However, there is one downside to using half stud offsets and this became apparent on the model of the Transamerica Pyramid. The pyramid of this building is flanked by “wings” on two sides which are structures that hold the elevator shaft and stairwell. In my model, the wings needed to rise vertically without any tapers and this meant I would have normal wall sections intersecting the pyramid walls that are tapered using half stud offsets. In this situation, half stud gaps are unavoidable (because the bricks that make up the tapered pyramid are no longer in a straight line vertically). As you can see in the picture below, I did my best to plug these gaps by attaching tiles to the “wings”.
Tapering by unequal amounts in the two dimensions
My LEGO model of the John Hancock Center in Chicago presented a different kind of challenge. In order to accurately represent the proportions of the real building, I needed to taper the wide and the narrow sides of the model by different amounts in terms of studs. So I couldn’t simply use the 2×2 jumper plates like I did on the Transamerica Pyramid. I had to use a mix of 1×2 jumper plates (oriented two different ways) along with 2×2 jumper plates to taper the model by one stud (half stud on each side) every 6 floors (on the long side) and every 8 floors (on the short side).
To help illustrate this a little better, I have created a simplified example where I taper a building with 12 floors from a base that is 8×6 studs to a top that is 3×3 studs. The longer side goes from 8 studs to 3 studs in 6 steps (and so it needs to be tapered by a stud every 2 floors). The shorter side goes from 6 studs to 3 studs in 4 steps (and needs to be tapered by a stud every 3 floors).
Here’s a breakdown showing the offsets needed (or not) at each floor to achieve this unequal taper in the two dimensions (X and Y).
Other uses of jumper plates
One other interesting thing about jumper plates is that they have “open” studs that allow plates and bricks to be attached on the top without any offsets. So why even bother using jumper plates ? The answer is “clutch power” or the ability of a LEGO piece to hold together tightly to the piece it is attached to. Given that a 1×2 jumper plate has just 1 stud on the top and two anti-studs (or receptacles for studs) on its underside, means that it has higher clutch power on the bottom than it does on the top. This makes it very useful in big models that have multiple sections that need to be put together and taken apart easily. The jumper plate tends to stay attached firmly to the layer below it while allowing the layer above to be separated without much effort. I tend to mix in jumper plates with tiles at the seams between the different sections that make up my skyscraper models (and I have never had to worry about loose pieces coming off while taking the sections apart).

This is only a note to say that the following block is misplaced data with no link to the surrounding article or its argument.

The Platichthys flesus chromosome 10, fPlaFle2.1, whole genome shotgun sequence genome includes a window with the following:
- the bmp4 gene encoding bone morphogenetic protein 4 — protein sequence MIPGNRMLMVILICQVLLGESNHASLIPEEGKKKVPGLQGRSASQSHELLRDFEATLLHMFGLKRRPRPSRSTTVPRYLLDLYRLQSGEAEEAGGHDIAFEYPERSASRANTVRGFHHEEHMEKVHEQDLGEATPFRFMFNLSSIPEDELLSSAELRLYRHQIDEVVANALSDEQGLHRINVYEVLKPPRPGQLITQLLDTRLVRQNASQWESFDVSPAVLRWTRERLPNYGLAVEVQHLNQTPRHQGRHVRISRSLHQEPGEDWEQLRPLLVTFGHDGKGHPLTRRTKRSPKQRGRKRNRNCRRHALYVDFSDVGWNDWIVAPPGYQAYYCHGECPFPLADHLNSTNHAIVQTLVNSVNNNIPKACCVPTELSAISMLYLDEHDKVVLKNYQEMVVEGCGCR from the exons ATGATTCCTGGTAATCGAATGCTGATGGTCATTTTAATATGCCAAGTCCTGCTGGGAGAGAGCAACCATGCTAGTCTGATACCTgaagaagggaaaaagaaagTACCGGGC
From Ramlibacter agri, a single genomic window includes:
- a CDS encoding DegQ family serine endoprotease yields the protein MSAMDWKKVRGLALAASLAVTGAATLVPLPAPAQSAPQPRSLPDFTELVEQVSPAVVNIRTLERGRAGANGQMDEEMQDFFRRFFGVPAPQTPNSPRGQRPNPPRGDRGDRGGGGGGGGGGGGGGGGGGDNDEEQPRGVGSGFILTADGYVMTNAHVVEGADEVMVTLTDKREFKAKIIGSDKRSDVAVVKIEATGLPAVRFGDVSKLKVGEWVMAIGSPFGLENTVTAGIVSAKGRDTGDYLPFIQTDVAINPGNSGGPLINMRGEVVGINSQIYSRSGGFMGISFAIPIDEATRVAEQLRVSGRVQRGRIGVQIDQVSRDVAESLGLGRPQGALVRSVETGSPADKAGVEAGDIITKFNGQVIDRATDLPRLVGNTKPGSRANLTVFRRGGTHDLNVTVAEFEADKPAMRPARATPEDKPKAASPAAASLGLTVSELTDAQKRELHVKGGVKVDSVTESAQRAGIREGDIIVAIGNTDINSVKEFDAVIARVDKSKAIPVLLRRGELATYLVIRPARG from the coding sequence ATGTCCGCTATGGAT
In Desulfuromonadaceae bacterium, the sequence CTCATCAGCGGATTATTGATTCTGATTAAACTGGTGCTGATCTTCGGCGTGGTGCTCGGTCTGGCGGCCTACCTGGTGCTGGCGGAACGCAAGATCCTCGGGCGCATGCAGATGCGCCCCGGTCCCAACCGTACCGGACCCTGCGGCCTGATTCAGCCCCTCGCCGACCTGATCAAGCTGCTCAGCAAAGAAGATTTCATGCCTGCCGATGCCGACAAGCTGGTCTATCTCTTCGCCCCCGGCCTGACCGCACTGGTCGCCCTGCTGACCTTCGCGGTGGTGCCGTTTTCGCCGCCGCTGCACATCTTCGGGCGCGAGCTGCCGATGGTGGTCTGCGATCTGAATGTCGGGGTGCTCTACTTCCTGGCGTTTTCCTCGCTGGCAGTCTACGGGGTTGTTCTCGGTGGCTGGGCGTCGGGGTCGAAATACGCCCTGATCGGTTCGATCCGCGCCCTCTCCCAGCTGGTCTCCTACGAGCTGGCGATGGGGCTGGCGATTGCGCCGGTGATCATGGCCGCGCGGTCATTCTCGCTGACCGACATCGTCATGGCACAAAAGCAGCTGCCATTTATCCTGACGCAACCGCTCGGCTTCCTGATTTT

Here’s an example showing the seam between the base in my model of the Empire State Building and the section above it. You can see a sprinkling of jumper plates among the tiles and these allow the section above to be held in place but separated from the base easily.
SNOT with half stud offsets
This SNOT technique doesn’t use jumper plates but I decided to include it here anyway. It makes use of the Technic 1×2 brick with 1 hole (part 3700). You can insert a Technic pin (part 4274) in the hole to create a “stud” and then use SNOT to attach tiles and other elements to the faces of the Technic 1×2 bricks. The tile is essentially offset by half a stud relative to the stud locations on the Technic bricks and helps add subtle detail.
You can see this technique used in the top section of my model of the Empire State Building along with some of the other techniques we covered earlier.
So the next time you build something using LEGO, don’t underestimate those lowly jumper plates. You just don’t know when or where they may come in handy. If you have any other applications for jumper plates that I have not covered here, please feel free to post a comment. Happy Building !
(Note: This is an expanded version of an earlier post – this time all the pictures have also been redone).
How many different ways can you attach a 1×6 brick to a baseplate ? There are quite a few as you can imagine, but each time the studs of the brick have to line up with the studs of the baseplate under it. That is just how LEGO works. The studs on the baseplate are in a regular square grid and therefore you can only place your 1×6 brick such that it is parallel to one of the sides of the baseplate. Suppose you are building a castle out of LEGO and one of your walls needs to be at a 45 degree angle, are you out of luck ?